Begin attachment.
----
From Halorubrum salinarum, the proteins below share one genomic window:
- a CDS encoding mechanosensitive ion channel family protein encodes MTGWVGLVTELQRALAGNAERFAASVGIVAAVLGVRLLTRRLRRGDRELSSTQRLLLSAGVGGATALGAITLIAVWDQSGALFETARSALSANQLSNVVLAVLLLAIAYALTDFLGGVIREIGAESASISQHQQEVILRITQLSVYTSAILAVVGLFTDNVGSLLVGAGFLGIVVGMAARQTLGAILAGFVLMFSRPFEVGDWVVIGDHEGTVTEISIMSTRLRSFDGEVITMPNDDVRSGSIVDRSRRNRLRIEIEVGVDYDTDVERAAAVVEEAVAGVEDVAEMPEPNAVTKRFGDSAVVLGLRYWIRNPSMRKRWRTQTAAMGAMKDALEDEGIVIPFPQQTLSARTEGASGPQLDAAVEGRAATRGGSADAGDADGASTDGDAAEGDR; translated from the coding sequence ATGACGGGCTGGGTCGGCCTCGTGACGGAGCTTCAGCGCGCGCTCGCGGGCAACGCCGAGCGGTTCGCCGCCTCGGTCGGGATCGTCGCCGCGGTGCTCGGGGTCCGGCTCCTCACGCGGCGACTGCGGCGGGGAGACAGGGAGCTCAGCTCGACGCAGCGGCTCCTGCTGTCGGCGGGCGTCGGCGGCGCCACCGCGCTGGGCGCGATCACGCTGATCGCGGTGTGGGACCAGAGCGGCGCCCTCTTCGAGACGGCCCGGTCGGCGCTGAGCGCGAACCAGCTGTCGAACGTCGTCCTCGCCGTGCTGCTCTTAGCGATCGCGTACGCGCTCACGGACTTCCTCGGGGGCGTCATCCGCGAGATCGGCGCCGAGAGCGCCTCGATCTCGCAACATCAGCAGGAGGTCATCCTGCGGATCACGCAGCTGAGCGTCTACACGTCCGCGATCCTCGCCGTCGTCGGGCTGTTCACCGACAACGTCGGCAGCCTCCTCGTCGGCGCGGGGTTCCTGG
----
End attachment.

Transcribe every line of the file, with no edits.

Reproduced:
From Halorubrum salinarum, the proteins below share one genomic window:
- a CDS encoding mechanosensitive ion channel family protein encodes MTGWVGLVTELQRALAGNAERFAASVGIVAAVLGVRLLTRRLRRGDRELSSTQRLLLSAGVGGATALGAITLIAVWDQSGALFETARSALSANQLSNVVLAVLLLAIAYALTDFLGGVIREIGAESASISQHQQEVILRITQLSVYTSAILAVVGLFTDNVGSLLVGAGFLGIVVGMAARQTLGAILAGFVLMFSRPFEVGDWVVIGDHEGTVTEISIMSTRLRSFDGEVITMPNDDVRSGSIVDRSRRNRLRIEIEVGVDYDTDVERAAAVVEEAVAGVEDVAEMPEPNAVTKRFGDSAVVLGLRYWIRNPSMRKRWRTQTAAMGAMKDALEDEGIVIPFPQQTLSARTEGASGPQLDAAVEGRAATRGGSADAGDADGASTDGDAAEGDR; translated from the coding sequence ATGACGGGCTGGGTCGGCCTCGTGACGGAGCTTCAGCGCGCGCTCGCGGGCAACGCCGAGCGGTTCGCCGCCTCGGTCGGGATCGTCGCCGCGGTGCTCGGGGTCCGGCTCCTCACGCGGCGACTGCGGCGGGGAGACAGGGAGCTCAGCTCGACGCAGCGGCTCCTGCTGTCGGCGGGCGTCGGCGGCGCCACCGCGCTGGGCGCGATCACGCTGATCGCGGTGTGGGACCAGAGCGGCGCCCTCTTCGAGACGGCCCGGTCGGCGCTGAGCGCGAACCAGCTGTCGAACGTCGTCCTCGCCGTGCTGCTCTTAGCGATCGCGTACGCGCTCACGGACTTCCTCGGGGGCGTCATCCGCGAGATCGGCGCCGAGAGCGCCTCGATCTCGCAACATCAGCAGGAGGTCATCCTGCGGATCACGCAGCTGAGCGTCTACACGTCCGCGATCCTCGCCGTCGTCGGGCTGTTCACCGACAACGTCGGCAGCCTCCTCGTCGGCGCGGGGTTCCTGG